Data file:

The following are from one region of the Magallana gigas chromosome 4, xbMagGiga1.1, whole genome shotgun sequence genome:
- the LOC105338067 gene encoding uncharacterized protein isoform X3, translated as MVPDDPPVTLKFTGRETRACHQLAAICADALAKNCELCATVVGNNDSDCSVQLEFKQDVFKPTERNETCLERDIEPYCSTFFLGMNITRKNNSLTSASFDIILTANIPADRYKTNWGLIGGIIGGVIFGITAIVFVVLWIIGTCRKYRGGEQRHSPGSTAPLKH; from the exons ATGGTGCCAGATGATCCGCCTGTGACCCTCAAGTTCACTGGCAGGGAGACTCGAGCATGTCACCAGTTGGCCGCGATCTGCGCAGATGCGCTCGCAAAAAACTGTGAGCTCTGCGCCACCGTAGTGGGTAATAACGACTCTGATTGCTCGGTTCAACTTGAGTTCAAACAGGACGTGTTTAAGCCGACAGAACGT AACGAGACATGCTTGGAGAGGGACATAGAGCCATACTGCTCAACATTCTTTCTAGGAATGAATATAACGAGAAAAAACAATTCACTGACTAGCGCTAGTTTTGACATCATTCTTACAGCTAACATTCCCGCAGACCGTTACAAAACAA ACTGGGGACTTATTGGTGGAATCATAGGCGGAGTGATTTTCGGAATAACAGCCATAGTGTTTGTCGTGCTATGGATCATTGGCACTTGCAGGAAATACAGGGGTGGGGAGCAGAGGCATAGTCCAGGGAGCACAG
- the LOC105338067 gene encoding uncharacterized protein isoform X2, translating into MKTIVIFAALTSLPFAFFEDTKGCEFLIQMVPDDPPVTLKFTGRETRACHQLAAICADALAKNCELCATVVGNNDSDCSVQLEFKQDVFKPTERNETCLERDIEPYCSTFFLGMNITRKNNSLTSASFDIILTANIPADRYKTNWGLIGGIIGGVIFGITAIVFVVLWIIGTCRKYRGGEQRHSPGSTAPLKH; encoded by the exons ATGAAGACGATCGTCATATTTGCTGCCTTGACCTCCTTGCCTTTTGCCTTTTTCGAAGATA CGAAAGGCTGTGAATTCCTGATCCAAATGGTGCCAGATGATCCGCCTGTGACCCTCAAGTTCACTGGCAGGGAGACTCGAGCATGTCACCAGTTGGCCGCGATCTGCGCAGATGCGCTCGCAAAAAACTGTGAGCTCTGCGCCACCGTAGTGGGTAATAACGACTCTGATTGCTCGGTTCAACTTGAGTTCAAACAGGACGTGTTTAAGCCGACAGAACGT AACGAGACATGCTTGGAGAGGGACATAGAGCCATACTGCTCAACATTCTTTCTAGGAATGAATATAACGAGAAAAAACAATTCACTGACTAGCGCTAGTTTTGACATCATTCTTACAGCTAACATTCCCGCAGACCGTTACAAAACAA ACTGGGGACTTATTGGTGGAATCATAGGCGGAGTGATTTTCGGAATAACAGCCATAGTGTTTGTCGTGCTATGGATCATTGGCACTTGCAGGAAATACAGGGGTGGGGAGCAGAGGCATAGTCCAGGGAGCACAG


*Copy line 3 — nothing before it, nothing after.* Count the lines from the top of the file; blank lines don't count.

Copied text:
- the LOC105338067 gene encoding uncharacterized protein isoform X2, translating into MKTIVIFAALTSLPFAFFEDTKGCEFLIQMVPDDPPVTLKFTGRETRACHQLAAICADALAKNCELCATVVGNNDSDCSVQLEFKQDVFKPTERNETCLERDIEPYCSTFFLGMNITRKNNSLTSASFDIILTANIPADRYKTNWGLIGGIIGGVIFGITAIVFVVLWIIGTCRKYRGGEQRHSPGSTAPLKH; encoded by the exons ATGAAGACGATCGTCATATTTGCTGCCTTGACCTCCTTGCCTTTTGCCTTTTTCGAAGATA CGAAAGGCTGTGAATTCCTGATCCAAATGGTGCCAGATGATCCGCCTGTGACCCTCAAGTTCACTGGCAGGGAGACTCGAGCATGTCACCAGTTGGCCGCGATCTGCGCAGATGCGCTCGCAAAAAACTGTGAGCTCTGCGCCACCGTAGTGGGTAATAACGACTCTGATTGCTCGGTTCAACTTGAGTTCAAACAGGACGTGTTTAAGCCGACAGAACGT AACGAGACATGCTTGGAGAGGGACATAGAGCCATACTGCTCAACATTCTTTCTAGGAATGAATATAACGAGAAAAAACAATTCACTGACTAGCGCTAGTTTTGACATCATTCTTACAGCTAACATTCCCGCAGACCGTTACAAAACAA ACTGGGGACTTATTGGTGGAATCATAGGCGGAGTGATTTTCGGAATAACAGCCATAGTGTTTGTCGTGCTATGGATCATTGGCACTTGCAGGAAATACAGGGGTGGGGAGCAGAGGCATAGTCCAGGGAGCACAG